"There's a great fear that... we will be left on our own to deal with the financial aftermath of the storm and we all agree that the property tax cannot bear that burden," Hazel McCallion, the mayor of Mississauga, Ont., said in a news conference.
The storm impacted dozens of communities and officials said the recovery could cost between $250 and $275 million, including $106 million for Toronto alone.
Officials from several of those municipalities laid out their requests for assistance Friday after a meeting in Mississauga, and gave the province until March 1 to respond.
Municipal Affairs Minister Linda Jeffrey — who attended part of the meeting — said she has asked Ottawa for financial assistance.
But it could take months to sort out who's eligible for relief and how much, she said.
"Not all municipalities have provided the paperwork and the assessments we need," she said.
"Not all municipalities were impacted and not all will qualify."
That timeline didn't sit well with Toronto Mayor Rob Ford, who took part in the meeting despite being stripped of most of his powers last year.
"We can't wait many many months," he said at the news conference, criticizing the province for what he deemed a vague response.
Deputy mayor Norm Kelly, who took over the bulk of the mayor's duties, later said it would be unrealistic to expect a firm commitment from the province before it had a chance to review the municipalities' requests.
Ford also voiced his displeasure that Ontario Premier Kathleen Wynne wasn't present to personally hear the communities' concerns.
His complaint was briskly rebuffed by McCallion, who said appealing directly to the province's leader would have been premature.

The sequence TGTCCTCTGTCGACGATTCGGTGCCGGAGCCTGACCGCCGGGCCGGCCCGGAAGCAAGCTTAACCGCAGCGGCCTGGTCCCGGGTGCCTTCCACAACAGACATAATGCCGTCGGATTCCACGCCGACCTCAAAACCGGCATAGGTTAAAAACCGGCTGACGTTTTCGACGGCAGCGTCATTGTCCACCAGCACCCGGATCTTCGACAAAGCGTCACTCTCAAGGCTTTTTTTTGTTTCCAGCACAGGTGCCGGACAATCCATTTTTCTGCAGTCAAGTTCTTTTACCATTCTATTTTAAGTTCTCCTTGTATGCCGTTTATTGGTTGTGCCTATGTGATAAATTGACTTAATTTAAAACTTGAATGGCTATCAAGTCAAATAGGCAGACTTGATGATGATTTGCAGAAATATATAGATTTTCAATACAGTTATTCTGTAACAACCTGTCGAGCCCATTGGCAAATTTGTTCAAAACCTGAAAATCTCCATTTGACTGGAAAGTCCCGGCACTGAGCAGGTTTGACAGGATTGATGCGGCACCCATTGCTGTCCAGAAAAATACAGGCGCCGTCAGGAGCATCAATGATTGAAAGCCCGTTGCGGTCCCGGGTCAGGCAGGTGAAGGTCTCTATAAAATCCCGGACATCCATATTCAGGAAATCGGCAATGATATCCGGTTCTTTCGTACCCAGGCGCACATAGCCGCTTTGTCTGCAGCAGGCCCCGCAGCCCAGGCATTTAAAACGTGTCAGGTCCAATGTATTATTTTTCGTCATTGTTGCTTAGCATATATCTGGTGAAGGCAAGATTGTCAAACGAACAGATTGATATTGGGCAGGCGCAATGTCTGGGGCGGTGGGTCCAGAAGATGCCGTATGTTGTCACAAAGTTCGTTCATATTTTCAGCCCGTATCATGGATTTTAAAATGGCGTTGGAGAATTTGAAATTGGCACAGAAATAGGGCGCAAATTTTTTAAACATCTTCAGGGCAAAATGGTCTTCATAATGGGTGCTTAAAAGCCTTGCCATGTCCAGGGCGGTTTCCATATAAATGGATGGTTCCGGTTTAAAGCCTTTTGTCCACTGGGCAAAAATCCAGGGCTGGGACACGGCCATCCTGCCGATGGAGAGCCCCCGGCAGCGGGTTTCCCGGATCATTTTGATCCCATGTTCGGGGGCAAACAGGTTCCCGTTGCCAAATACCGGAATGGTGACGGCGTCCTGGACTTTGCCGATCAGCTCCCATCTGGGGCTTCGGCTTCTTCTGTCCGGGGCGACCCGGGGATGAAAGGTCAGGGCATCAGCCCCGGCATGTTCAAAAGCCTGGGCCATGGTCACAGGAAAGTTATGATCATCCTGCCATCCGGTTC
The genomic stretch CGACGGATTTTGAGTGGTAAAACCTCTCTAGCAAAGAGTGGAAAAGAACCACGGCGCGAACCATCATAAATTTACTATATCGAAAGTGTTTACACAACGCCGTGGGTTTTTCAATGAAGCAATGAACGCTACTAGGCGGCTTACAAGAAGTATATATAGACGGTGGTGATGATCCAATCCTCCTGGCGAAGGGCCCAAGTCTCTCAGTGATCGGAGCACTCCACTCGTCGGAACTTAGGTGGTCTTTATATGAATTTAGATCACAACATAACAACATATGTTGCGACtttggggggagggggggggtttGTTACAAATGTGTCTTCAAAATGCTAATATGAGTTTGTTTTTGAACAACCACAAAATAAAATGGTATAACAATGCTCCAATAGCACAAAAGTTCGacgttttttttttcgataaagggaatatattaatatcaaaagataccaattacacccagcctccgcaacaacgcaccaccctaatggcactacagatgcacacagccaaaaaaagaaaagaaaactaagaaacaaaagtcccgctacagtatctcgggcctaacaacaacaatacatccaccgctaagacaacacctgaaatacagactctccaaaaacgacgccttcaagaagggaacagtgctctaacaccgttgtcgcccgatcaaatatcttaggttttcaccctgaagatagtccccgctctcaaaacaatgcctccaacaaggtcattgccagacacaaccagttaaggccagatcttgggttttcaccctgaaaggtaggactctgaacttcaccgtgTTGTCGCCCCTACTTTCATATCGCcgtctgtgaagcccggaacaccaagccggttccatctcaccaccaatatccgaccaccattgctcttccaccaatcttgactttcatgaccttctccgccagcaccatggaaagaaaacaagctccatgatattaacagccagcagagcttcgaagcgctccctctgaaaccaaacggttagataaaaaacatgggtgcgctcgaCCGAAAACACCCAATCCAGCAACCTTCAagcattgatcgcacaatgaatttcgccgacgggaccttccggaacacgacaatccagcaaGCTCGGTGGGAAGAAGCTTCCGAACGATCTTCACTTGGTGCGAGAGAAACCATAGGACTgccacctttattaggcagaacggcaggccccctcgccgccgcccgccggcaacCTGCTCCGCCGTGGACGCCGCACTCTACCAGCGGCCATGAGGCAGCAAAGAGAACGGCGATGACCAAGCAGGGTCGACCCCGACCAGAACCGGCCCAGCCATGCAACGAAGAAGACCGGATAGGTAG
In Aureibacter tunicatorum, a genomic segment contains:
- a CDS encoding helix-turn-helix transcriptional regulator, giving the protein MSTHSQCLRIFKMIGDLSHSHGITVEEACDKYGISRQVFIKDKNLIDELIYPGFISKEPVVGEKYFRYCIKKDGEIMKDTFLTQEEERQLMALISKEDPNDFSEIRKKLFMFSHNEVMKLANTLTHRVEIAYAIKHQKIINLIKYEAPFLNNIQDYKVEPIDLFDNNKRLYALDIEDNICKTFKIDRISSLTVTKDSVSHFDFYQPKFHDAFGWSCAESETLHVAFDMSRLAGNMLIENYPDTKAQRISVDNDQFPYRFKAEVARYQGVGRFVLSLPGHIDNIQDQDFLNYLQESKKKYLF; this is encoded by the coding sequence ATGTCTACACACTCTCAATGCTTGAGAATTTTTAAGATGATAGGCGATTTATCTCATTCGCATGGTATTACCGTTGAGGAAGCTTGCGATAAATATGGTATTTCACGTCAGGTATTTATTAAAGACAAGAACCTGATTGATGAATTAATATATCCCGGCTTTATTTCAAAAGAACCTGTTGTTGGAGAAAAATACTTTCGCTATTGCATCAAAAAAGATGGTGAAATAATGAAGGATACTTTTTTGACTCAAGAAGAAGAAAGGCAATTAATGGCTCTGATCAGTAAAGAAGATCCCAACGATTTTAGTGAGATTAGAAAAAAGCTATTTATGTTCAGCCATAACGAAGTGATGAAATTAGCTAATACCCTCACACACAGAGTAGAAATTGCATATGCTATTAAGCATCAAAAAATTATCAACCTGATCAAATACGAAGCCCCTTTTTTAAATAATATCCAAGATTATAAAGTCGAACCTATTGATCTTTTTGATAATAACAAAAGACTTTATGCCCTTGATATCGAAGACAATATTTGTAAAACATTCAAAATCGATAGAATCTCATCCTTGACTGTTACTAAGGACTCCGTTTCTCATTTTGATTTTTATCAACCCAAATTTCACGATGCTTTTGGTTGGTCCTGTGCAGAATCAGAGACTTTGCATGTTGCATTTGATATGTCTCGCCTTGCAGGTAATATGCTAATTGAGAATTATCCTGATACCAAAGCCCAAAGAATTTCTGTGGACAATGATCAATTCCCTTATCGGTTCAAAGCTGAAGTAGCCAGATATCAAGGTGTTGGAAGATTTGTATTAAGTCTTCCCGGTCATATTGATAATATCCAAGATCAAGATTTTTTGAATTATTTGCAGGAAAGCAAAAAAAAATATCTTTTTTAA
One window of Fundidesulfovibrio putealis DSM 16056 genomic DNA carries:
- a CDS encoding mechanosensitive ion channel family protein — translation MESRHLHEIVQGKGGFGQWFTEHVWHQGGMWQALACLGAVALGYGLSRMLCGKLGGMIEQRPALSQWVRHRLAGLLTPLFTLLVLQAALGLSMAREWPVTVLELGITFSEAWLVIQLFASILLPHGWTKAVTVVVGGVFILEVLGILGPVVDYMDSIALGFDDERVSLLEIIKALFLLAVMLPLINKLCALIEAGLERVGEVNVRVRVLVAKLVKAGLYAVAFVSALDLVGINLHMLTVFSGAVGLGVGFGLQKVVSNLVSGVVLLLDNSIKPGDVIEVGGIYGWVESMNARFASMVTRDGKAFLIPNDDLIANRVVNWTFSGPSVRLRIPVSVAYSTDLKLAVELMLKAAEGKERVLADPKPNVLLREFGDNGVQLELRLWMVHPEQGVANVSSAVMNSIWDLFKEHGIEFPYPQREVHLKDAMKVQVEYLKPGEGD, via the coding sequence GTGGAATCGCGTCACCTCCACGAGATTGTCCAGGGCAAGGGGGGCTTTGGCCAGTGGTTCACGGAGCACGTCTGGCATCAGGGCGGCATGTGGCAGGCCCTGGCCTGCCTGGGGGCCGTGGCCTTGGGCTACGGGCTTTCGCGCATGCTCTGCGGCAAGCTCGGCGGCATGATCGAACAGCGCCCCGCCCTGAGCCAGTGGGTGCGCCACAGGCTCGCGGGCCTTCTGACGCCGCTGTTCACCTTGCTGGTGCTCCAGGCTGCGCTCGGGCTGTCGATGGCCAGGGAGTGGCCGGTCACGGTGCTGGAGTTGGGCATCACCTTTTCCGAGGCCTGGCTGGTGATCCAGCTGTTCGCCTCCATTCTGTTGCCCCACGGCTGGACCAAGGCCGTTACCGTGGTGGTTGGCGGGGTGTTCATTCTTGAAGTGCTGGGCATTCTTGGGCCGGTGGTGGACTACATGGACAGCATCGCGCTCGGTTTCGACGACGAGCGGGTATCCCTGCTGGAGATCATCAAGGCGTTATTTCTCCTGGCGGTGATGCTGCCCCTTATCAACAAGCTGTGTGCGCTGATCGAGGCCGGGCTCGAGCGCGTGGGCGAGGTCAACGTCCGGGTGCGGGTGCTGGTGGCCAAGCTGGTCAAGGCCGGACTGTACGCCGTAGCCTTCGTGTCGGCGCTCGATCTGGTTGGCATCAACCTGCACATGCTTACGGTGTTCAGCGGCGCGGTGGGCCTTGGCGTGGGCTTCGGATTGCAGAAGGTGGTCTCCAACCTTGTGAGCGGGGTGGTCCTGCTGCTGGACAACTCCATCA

"You've got to do your homework if you're going after something," she said.
The mayor recently condemned Wynne for refusing to meet with him one-on-one to discuss the storm recovery effort. The premier has said she is simply working in line with decisions made by city council.
Councils in many municipalities — including Toronto, Mississauga, Brampton, and Caledon — have voted to ask the province that they be declared disaster areas.
The ice storm downed trees and hydro lines, cutting power to hundreds of thousands for days and stalling road and air travel.
Jeffrey said the ministry has already begun the process of assessing the requests of municipalities that are seeking disaster relief.
Public Safety Canada, meanwhile, said requests for financial help must first go to the provincial government, which decides if disaster assistance is warranted and how much it can reasonably pay.
The province can then go to the federal government to seek funding under the Disaster Financial Assistance Arrangements if eligible expenditures meet the programs criteria.
Both municipal and provincial leaders have pushed for Ottawa to create new disaster mitigation programs to address the damages caused by extreme weather.
Follow @ploriggio on Twitter
Also on HuffPost